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Re: Fear from Nature or from Man

  • Subject: Re: Fear from Nature or from Man
  • From: SelbyHort@aol.com
  • Date: Wed, 12 Sep 2001 10:10:39 -0500 (CDT)

It is very strange, but Sept. 11, 2001 had been designated as the 
International Day of Peace. This traditional day had begun exactly 20 years 
ago, initiated by a request from the people of Costa Rica to the United 
Nations, and it was decided at that time to host this day at or about the 
same day that the general assembly of the UN convenes each September. I am 
enclosing here an address that was prepared by the Secretary General of the 
UN, and perhaps was never given, as the UN was evacuated very shortly after 
the disaster yesterday at the World Trade Center in NY. I searched the UN web 
site and found this document posted below.

Reading these lines now is painfully haunting as we all wish for peace, yet 
are once again reminded that there are those in the world who only want the 




11 September 2001

Following is the text of a message from Secretary-General Kofi Annan on the 
occasion of International Day Of Peace (11 September):

      The International Day of Peace is a day on which we try to imagine a 
world quite different from the one we know.
      We try to picture those who wage war laying down their arms and talking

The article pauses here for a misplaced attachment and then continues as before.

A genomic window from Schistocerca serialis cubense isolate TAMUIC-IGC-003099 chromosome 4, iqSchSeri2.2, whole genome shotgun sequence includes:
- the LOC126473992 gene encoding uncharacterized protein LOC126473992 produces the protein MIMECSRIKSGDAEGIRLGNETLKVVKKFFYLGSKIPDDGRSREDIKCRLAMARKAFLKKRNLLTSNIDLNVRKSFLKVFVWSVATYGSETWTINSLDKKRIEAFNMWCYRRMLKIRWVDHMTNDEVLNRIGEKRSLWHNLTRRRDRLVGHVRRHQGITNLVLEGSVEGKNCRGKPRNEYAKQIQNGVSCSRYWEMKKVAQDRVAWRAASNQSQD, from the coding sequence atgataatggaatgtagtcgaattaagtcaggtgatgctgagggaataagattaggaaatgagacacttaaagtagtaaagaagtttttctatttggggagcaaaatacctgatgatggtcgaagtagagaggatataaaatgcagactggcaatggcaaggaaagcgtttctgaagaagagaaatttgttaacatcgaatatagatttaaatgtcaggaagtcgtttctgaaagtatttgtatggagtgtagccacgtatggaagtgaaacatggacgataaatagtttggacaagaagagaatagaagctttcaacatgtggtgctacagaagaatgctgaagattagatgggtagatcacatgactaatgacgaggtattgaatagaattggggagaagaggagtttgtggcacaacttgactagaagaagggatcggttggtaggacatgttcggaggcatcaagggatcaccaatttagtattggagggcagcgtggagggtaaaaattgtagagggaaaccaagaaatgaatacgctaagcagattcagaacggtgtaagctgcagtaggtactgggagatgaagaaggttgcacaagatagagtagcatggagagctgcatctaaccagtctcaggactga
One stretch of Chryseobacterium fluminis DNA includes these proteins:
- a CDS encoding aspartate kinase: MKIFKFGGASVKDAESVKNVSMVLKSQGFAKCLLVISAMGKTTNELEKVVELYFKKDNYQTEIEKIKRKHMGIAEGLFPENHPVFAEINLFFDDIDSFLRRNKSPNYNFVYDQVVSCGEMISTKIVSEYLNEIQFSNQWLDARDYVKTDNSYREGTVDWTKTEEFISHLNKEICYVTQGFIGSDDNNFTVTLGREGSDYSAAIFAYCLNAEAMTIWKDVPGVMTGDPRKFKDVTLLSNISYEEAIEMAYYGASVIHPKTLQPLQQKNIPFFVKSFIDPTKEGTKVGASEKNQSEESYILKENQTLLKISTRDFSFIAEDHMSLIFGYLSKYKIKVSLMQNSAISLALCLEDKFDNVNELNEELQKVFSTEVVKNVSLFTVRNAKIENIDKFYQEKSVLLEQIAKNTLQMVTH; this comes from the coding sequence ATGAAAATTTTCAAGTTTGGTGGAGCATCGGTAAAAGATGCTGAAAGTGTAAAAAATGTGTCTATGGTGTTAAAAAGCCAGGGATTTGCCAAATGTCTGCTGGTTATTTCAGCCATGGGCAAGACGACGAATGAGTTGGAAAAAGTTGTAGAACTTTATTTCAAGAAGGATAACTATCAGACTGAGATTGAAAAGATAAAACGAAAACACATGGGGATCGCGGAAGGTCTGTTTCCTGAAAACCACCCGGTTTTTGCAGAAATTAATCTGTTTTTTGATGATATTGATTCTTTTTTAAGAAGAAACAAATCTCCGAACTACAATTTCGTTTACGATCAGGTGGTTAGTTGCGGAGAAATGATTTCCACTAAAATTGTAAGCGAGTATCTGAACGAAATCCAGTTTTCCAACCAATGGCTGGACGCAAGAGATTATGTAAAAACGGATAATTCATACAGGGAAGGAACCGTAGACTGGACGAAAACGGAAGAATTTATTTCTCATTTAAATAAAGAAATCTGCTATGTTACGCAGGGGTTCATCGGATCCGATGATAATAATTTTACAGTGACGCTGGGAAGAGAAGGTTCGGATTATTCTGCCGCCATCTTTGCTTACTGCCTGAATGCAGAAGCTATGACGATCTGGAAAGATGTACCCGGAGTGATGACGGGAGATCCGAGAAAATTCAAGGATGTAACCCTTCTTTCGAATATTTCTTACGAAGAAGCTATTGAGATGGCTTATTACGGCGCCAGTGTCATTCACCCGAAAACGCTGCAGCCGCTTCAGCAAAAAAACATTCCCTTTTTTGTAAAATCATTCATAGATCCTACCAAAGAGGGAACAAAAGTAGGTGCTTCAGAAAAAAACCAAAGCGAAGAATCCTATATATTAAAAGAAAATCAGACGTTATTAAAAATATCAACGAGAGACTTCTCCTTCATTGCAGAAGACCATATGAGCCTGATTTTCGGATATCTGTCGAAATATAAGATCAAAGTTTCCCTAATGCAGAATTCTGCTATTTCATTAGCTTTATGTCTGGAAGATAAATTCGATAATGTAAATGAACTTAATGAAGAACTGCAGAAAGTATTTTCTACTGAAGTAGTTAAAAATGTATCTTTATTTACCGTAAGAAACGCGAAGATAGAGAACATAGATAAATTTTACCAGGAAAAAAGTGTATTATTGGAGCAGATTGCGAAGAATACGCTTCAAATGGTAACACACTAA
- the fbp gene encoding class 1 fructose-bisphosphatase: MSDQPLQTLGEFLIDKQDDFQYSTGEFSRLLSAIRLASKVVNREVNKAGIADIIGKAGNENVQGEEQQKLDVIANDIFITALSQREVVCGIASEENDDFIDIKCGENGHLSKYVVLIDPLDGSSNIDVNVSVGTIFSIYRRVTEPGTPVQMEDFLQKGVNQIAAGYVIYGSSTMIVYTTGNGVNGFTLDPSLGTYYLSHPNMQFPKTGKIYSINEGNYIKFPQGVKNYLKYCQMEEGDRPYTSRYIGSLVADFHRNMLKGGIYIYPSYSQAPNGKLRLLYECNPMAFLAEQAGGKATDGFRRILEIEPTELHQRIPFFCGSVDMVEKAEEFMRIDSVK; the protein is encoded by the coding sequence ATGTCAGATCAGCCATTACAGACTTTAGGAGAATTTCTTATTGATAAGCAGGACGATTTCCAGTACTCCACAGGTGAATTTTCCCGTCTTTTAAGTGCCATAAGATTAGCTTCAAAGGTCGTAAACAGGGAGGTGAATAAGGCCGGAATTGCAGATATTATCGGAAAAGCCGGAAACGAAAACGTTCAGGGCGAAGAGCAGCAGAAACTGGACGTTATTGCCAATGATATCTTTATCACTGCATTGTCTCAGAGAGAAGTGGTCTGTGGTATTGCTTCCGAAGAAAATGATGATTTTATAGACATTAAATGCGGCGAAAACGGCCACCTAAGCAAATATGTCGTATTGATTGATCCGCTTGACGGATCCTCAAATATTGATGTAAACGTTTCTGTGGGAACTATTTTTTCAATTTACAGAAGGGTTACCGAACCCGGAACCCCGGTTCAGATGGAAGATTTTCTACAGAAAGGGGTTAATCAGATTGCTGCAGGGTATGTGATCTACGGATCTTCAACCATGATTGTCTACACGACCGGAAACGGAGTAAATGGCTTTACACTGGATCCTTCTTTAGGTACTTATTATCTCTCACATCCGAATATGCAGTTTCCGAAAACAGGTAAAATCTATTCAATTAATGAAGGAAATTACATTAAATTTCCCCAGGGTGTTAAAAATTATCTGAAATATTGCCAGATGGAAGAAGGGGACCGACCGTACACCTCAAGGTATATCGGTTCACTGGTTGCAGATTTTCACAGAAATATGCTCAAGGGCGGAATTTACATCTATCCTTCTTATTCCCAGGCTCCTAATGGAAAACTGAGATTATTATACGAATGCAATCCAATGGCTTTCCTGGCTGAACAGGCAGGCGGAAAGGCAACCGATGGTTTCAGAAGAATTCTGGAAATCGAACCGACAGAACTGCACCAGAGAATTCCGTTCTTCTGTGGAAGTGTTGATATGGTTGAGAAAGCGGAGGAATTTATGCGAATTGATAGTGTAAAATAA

out their differences.

       We try to picture all governments listening to -- and acting on -- the 
will of the people.

       We try to picture hatred turning into respect, bigotry turning into 
understanding, and ignorance turning into knowledge.
      And we try to picture the very root causes of conflict -- poverty, 
marginalization and greed -- giving way to development and justice.

       We do this because progress in our world does not happen without 
someone first having a vision or a dream.

       The International Day of Peace started with such a dream.  It was 
proclaimed 20 years ago by the United Nations General Assembly, at the 
initiative of Costa Rica.

       This year, at the initiative of Costa Rica and the United Kingdom, the 
Assembly decided to go one step further.  It declared that the International 
Day of Peace should be a day of global ceasefire and non-violence.

       This step promises to be more than symbolic.  Where respected, it will 
have practical effect.  Where truces are observed, medical and developmental 
agencies can provide vital services to civilian victims in safety.  And even 
a one-day pause in the fighting gives us something to build on in the work to 
end conflict.

      On this International Day of Peace, let us dare to imagine a world free 
of conflict and violence.  And let us seize the opportunity for peace to take 
hold, day by day, year by year, until every day is a day of peace.

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